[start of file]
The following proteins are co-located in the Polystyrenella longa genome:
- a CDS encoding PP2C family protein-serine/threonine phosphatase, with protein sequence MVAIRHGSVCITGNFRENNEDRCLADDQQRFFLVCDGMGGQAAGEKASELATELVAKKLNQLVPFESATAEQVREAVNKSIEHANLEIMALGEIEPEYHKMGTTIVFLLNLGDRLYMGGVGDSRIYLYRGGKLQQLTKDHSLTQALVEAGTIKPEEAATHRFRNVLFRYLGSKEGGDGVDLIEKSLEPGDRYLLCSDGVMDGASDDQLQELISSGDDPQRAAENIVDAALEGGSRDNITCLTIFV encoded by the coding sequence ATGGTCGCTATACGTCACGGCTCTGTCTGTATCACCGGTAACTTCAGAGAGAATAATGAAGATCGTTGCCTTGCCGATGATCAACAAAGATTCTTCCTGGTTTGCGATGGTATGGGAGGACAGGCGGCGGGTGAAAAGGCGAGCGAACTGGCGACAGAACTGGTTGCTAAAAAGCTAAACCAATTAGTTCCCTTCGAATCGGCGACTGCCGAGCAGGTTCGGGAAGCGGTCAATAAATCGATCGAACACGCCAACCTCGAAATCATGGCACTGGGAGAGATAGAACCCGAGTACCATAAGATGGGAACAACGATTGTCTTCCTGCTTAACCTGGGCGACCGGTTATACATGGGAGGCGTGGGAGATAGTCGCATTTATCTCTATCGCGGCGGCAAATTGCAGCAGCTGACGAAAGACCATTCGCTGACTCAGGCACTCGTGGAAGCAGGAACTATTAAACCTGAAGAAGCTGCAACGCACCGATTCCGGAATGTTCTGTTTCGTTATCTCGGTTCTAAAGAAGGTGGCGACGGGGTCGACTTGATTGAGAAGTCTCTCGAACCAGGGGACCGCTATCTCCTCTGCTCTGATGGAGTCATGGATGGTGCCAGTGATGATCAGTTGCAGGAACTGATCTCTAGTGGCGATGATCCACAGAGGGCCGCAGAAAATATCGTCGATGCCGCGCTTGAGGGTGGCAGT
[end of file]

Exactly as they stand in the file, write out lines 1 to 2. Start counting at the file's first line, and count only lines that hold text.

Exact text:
The following proteins are co-located in the Polystyrenella longa genome:
- a CDS encoding PP2C family protein-serine/threonine phosphatase, with protein sequence MVAIRHGSVCITGNFRENNEDRCLADDQQRFFLVCDGMGGQAAGEKASELATELVAKKLNQLVPFESATAEQVREAVNKSIEHANLEIMALGEIEPEYHKMGTTIVFLLNLGDRLYMGGVGDSRIYLYRGGKLQQLTKDHSLTQALVEAGTIKPEEAATHRFRNVLFRYLGSKEGGDGVDLIEKSLEPGDRYLLCSDGVMDGASDDQLQELISSGDDPQRAAENIVDAALEGGSRDNITCLTIFV encoded by the coding sequence ATGGTCGCTATACGTCACGGCTCTGTCTGTATCACCGGTAACTTCAGAGAGAATAATGAAGATCGTTGCCTTGCCGATGATCAACAAAGATTCTTCCTGGTTTGCGATGGTATGGGAGGACAGGCGGCGGGTGAAAAGGCGAGCGAACTGGCGACAGAACTGGTTGCTAAAAAGCTAAACCAATTAGTTCCCTTCGAATCGGCGACTGCCGAGCAGGTTCGGGAAGCGGTCAATAAATCGATCGAACACGCCAACCTCGAAATCATGGCACTGGGAGAGATAGAACCCGAGTACCATAAGATGGGAACAACGATTGTCTTCCTGCTTAACCTGGGCGACCGGTTATACATGGGAGGCGTGGGAGATAGTCGCATTTATCTCTATCGCGGCGGCAAATTGCAGCAGCTGACGAAAGACCATTCGCTGACTCAGGCACTCGTGGAAGCAGGAACTATTAAACCTGAAGAAGCTGCAACGCACCGATTCCGGAATGTTCTGTTTCGTTATCTCGGTTCTAAAGAAGGTGGCGACGGGGTCGACTTGATTGAGAAGTCTCTCGAACCAGGGGACCGCTATCTCCTCTGCTCTGATGGAGTCATGGATGGTGCCAGTGATGATCAGTTGCAGGAACTGATCTCTAGTGGCGATGATCCACAGAGGGCCGCAGAAAATATCGTCGATGCCGCGCTTGAGGGTGGCAGT